I liked it better before we knew that the correct pronunciation of Brian Daboll actually rhymes with table.

From an offensive standpoint, Alabama football was built on running the ball. Sure, we had some great passers through the years. Harry Gilmer, Joe Namath, Kenny Stabler, & Scott Hunter to name a few, and we won our share of national titles along the way.

But after Coach Bryant secretly installed the wishbone, then unveiled it in a 17-10 upset of Southern Cal to open the 1971 season, Bama went 124-19-1 over the next 12 seasons and won three national championships.

The wishbone attack under Bryant was not conducive to the production of star running backs. Instead, it was a team offense, relying more on execution and less on five star talent.  It wasn’t uncommon for him to substitute the entire second unit on offense during the first half of games, well before the outcome was in hand.

Against Vanderbilt on Saturday, Bama ran the ball a whopping 66 times for a total of 496 yards (including 3 kneel-downs, that pulled it back under 500).

Guess what?

Neither of those numbers get you into the all-time Alabama top 5 for a single game. (Note that 8 of the 10 rushing records listed below took place during the Bryant Era)

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Alabama Top 5: Rushing Attempts

#4:  77   10.17.81     38-17 over Tenn.
#4:  77    11.18.72    52-13 over Va. Tech
#3:  79     9.8.79         30-6 over Ga. Tech
#2:  80     9.30.72      48-21 over Vandy
#1    82    9.22.79      45-0 over Baylor

Alabama Top 5: Rushing Yards

#5:  502      9.21.74     52-0 over So. Miss
#4   514*  11.1.86     38-3 over Miss. St.
#3   531    10.2.71     40-6 over Ole Miss
#2   572    11.3.45     60-19 over Kentucky
#1    748    11.3.73     77-6 over Va. Tech

* I witnessed this one from the sideline as a student equipment manager

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We live in a different day and age of offensive football.

Not only are defenses are more complicated, as populations everywhere have grown, talented athletes may play defense from the time they start Pop Warner football as a youngster, bred to be a linebacker or a strong safety.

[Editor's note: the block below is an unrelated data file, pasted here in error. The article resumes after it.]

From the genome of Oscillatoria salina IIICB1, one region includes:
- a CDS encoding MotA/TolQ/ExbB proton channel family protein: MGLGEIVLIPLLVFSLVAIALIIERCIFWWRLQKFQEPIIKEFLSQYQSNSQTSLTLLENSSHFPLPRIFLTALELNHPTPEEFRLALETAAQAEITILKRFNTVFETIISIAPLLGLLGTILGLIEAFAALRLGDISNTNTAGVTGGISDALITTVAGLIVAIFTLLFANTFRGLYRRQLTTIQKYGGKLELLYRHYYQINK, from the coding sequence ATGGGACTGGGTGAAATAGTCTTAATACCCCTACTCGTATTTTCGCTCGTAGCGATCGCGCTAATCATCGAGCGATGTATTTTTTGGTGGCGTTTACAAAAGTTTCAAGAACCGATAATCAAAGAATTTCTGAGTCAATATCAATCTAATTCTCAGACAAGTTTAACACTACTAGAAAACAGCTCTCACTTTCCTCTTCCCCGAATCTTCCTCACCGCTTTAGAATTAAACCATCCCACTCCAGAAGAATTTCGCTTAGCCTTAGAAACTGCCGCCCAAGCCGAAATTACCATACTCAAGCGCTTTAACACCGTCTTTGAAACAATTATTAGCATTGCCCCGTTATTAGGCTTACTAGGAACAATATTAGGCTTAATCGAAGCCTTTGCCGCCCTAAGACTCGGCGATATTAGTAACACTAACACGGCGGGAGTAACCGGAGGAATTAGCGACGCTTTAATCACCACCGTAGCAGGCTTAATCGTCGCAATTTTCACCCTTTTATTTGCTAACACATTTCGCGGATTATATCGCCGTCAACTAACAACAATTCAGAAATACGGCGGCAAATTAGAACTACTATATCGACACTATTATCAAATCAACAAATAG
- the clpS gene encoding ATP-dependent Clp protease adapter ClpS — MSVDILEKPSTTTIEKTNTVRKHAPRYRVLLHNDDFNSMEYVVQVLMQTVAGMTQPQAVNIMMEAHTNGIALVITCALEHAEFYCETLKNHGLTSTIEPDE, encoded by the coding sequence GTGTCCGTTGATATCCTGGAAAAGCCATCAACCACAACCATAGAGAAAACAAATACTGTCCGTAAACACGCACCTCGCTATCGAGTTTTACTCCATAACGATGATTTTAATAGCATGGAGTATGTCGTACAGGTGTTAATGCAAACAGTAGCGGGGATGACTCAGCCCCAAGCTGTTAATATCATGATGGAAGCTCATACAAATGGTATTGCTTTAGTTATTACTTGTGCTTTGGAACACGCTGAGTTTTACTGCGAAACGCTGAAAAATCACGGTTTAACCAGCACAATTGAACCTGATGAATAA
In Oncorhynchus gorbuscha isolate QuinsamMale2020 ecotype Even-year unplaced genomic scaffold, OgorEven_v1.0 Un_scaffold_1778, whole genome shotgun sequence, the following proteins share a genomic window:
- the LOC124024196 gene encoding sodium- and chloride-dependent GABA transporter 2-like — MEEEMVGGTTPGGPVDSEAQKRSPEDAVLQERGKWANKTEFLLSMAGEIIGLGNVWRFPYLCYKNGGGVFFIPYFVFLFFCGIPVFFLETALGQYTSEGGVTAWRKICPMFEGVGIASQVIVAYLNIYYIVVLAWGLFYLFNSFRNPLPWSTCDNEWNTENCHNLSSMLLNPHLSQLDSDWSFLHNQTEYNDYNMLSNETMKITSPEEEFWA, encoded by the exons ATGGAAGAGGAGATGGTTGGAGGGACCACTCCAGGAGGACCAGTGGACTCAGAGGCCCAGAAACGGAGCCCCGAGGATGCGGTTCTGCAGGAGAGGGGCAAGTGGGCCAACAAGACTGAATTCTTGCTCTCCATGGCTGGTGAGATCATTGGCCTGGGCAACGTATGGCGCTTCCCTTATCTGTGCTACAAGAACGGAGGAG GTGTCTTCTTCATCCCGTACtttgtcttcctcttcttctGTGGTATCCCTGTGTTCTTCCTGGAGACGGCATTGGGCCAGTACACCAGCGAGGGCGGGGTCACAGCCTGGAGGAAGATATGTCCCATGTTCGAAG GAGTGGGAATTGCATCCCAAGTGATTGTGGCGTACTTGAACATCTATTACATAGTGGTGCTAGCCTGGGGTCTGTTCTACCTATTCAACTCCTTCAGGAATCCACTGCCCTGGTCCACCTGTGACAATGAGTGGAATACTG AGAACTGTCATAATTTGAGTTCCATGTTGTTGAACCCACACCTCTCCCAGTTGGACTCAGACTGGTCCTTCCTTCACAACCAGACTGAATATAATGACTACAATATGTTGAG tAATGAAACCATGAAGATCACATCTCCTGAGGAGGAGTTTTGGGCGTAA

To counter this, the best offenses now focus on balance.  From formations to play calling to execution, the goal is to have the opposing defense not be able to recognize whether any given play is a run or pass.

But running the ball is a constant.

I always look at teams that rely almost exclusively on the pass and know that it’s not a matter of if they’re going to have a bad Saturday, but when.  Not only does the sheer timing involved in the passing game lend itself to too many variables, even factors like wind or rain can throw off the quarterback to receiver mojo.

My favorite part about running the ball against the opposing defense?

It’s downright demoralizing.

Let’s face it, football is a game of manhood.  These days, that manhood is usually exerted on the defensive side of the ball.  There aren’t many things better than watching a wideout tiptoe over the middle and extend the ‘alligator arms’, for fear of being decapitated by a middle linebacker if he were to make an honest effort to catch the ball.

But running the ball…when you can run the ball, against guys with the talent and machismo I alluded to above…you break their will.  The guys that are accustomed to delivering punishment are the ones now being hit in the mouth.

They have no answer. Even when they know it’s coming, they have no answer.

So some of you younger folks now have a little history lesson about why us older guys love the running game so much. Watching Bama run the wishbone as a kid, the passing game was practically a foreign concept.

I watched week after week as Bama not only won games, but demoralized the opposing defense. Took their manhood. Every single week.

Oh…and the Ole Miss coach may want to issue a gag order this week, before one of his players decides to inform Bama that we are “next”…

Michael J. Upton, Attorney at Law

Downtown Tuscaloosa

uptonlawyer.com/blog/